Last week, we took a look at the role of the innocuous egg in Russian culture, specifically around the main religious festival of the year: Orthodox Easter. There’s much pleasure, tradition and symbolism invested in this relatively humble and ubiquitous item, whose worth within society, both nutritionally and otherwise, predates Christianity itself.
We take them for granted, but eggs are tiny, everyday miracles: seemingly inanimate objects from which life (or lunch) emerges, a fact not lost on early Pagan cultures for whom, nature and supernature were part of the same whole. When Christianity arrived, the symbolism of the egg was a perfect fit; a living example of rebirth and the life after. No wonder then that eggs have been inextricably linked with the traditions and beliefs of Easter. The Pagan/magical connection just won’t go away however; dwelling alongside modern Christianity, often with no apparent contradiction or conflict. If the Christians couldn’t stop Paganism then what chant did the Soviets have? Vlada comments on her Just Russian blog:
“In the Soviet times, Easter celebrations were strongly discouraged, but somehow the date of Easter was always known to everyone.”
Moving back into magical thinking, in Russia an egg was traditionally believed to be a magical item. It bestowed protection against the forces of evil whilst keeping cattle and crops healthy, and it provided the home with supernatural protection against the ravages of the weather. They were also placed within a house’s foundations to bring good fortune and happiness to the owner, or if kept from one Easter to the next; were said to provide supernatural protection against fire, flood and various other forms of natural disaster (also including the weather, presumably?).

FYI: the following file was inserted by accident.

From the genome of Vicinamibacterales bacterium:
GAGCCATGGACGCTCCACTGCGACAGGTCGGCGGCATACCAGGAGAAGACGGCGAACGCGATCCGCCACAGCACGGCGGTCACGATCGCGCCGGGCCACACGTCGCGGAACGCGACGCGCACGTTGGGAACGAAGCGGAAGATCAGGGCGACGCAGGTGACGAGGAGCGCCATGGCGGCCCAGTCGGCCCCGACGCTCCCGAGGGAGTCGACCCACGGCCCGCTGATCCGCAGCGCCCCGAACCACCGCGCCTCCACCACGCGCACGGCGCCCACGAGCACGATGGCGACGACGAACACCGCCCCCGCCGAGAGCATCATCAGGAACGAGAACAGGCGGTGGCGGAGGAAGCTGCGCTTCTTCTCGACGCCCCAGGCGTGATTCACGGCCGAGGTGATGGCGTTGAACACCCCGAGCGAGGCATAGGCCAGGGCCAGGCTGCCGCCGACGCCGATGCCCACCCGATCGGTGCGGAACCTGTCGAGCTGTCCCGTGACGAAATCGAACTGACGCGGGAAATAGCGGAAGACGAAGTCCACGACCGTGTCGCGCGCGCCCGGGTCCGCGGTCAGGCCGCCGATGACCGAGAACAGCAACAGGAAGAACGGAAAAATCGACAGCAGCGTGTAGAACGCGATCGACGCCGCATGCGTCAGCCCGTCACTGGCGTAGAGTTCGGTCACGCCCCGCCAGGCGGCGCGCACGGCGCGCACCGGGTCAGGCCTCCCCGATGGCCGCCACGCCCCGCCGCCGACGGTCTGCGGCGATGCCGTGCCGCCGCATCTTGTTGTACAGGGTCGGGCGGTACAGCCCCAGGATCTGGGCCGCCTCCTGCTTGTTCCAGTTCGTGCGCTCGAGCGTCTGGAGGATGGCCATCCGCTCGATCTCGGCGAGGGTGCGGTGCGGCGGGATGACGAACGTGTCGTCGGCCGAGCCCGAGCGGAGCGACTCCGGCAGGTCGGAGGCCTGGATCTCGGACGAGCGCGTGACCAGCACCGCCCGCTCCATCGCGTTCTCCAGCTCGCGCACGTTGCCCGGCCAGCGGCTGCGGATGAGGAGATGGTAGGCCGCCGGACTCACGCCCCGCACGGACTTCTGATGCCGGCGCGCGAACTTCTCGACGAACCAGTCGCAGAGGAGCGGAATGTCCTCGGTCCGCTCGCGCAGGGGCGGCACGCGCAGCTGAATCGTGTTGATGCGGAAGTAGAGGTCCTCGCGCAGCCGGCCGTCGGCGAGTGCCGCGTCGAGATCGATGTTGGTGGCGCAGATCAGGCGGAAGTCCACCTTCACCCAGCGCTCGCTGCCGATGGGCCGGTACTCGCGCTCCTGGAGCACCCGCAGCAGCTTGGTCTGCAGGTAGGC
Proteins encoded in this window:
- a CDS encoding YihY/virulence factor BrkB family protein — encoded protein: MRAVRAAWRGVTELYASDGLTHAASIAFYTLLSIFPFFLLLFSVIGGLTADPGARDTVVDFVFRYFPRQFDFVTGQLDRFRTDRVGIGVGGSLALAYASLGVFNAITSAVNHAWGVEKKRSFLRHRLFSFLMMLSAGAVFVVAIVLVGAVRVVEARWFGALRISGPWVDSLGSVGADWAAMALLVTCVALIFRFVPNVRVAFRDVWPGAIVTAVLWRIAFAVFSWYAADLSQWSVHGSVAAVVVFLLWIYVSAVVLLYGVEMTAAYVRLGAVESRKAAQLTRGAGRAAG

An egg given earnestly “from the heart” was said never to taint, and you could even roll one over and across your face to look younger again, or so the story goes.
It’s hard to say where Paganism ends and Christianity begins when applied to the egg (and much else); such is the symbolism for both camps in the central cycle of life and rebirth, whether applied to the turning of the year or to the rising/raising of the dead. Mary Magdalene is said to have visited the Emperor Tiberius after the crucifiction to declare that: “Christ has risen”; so originating the phrase that is still customarily exchanged today across Russia, on and after Easter Sunday. The response, incidentally is: “Indeed He has risen!”, both in Russian of course.
It was expected that a visitor to the emperor should bare a gift, and so, being a woman of modest means, she presented the emperor with a single egg. Hearing her statement, Tiberius replied in disbelief: “Christ has no more risen than that egg is red!” and sure enough, the egg itself responded by turning crimson blood-red and the point was made. Subsequently, red-coloured eggs have come to symbolise the blood of Christ and may sometimes be pricked or cracked with nails to symbolise His suffering on the cross.
Eggs of uncertain heritage
An egg, presumably boiled, is sometime divided at the Easter table and shared amongst the assembled family members, which sounds suspiciously like a version of the Eucharist, or a family unity ritual, or both? They (the eggs) may also be brought along with beer and bread to cemetery grave sites so that the dead may also partake of the feast; as if the resurrection can’t come soon enough. Or is that a Pagan honouring of the departed, overlapping into Christianity? Where exactly is that line drawn?
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